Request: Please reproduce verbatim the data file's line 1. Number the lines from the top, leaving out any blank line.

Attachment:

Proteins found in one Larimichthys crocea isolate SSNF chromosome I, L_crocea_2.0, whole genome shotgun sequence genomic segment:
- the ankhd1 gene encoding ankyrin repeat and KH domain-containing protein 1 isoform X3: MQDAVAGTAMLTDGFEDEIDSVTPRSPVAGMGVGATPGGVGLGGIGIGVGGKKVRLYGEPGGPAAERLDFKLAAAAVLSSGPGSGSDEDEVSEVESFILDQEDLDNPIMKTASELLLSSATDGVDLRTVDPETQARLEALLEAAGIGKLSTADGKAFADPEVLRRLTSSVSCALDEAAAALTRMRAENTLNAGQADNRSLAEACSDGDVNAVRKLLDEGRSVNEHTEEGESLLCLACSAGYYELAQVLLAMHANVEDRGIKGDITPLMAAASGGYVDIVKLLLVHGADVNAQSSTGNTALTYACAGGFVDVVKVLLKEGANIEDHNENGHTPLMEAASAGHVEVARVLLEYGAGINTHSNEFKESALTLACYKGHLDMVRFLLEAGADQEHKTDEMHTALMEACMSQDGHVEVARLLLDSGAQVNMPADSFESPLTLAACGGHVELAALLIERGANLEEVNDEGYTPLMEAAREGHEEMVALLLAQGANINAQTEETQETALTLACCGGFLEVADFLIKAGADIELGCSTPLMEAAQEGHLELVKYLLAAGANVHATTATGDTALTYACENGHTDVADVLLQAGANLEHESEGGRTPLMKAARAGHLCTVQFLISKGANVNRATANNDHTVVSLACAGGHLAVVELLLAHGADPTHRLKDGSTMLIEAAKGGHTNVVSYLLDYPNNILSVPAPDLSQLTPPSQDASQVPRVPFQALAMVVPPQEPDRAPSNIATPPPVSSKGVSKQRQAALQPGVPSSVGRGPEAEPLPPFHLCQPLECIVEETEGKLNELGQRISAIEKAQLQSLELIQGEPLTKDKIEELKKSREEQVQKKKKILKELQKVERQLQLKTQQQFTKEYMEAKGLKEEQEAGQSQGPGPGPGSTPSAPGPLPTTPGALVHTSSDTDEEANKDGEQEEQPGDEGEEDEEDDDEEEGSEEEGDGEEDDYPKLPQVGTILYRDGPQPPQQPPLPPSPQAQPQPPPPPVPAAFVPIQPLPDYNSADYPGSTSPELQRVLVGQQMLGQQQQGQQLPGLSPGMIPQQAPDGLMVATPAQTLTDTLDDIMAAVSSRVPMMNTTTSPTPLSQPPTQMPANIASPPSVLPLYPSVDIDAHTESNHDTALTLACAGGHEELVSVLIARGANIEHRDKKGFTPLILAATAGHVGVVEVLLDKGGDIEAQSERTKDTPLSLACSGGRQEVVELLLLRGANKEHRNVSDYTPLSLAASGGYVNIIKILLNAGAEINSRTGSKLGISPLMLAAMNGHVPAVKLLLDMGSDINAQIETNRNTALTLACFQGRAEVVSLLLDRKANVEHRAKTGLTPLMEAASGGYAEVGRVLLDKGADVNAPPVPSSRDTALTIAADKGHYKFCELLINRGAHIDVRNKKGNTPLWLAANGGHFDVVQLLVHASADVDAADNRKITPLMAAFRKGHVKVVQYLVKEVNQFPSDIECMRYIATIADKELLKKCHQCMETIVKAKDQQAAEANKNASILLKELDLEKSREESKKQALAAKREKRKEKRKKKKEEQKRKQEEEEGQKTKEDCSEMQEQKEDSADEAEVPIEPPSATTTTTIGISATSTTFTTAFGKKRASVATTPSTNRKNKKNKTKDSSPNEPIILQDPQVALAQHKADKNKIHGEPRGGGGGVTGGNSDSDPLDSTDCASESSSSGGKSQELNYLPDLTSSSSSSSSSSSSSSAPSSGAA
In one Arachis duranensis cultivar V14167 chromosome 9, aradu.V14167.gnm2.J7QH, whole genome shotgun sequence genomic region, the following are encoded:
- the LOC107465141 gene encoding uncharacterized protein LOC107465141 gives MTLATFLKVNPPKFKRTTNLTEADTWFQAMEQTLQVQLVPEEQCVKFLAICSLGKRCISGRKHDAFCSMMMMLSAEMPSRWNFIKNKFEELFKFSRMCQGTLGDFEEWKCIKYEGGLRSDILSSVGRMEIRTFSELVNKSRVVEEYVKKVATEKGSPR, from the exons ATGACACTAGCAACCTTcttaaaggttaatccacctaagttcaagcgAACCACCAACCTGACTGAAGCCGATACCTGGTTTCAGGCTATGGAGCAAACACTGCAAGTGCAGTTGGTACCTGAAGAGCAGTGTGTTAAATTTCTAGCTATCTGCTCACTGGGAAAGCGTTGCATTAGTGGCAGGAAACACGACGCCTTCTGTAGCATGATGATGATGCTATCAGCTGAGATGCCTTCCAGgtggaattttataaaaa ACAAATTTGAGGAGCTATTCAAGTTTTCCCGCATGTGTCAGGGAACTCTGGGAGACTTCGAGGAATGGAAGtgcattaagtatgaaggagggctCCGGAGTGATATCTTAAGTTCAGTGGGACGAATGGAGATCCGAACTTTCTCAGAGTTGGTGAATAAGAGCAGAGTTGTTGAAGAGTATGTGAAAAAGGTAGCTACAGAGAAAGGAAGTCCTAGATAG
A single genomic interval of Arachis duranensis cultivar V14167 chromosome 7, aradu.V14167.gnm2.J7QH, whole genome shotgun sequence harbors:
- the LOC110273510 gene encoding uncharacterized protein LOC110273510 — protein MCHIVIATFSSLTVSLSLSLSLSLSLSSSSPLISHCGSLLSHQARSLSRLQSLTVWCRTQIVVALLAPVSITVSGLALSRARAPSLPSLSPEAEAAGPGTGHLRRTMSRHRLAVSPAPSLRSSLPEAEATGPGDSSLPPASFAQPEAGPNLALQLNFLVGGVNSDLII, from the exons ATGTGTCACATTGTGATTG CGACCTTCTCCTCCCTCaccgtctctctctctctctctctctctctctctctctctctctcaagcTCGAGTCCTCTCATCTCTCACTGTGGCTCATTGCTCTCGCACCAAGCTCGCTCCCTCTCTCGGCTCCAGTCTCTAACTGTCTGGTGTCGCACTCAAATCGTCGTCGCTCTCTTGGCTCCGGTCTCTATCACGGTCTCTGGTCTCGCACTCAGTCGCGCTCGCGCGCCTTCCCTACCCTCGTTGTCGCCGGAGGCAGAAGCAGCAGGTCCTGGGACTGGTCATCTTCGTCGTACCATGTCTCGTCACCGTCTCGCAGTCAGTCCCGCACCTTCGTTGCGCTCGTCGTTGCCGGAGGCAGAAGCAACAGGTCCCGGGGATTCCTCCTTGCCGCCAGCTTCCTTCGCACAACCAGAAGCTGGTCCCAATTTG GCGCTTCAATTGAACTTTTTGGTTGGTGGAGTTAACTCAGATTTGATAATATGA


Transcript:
Proteins found in one Larimichthys crocea isolate SSNF chromosome I, L_crocea_2.0, whole genome shotgun sequence genomic segment: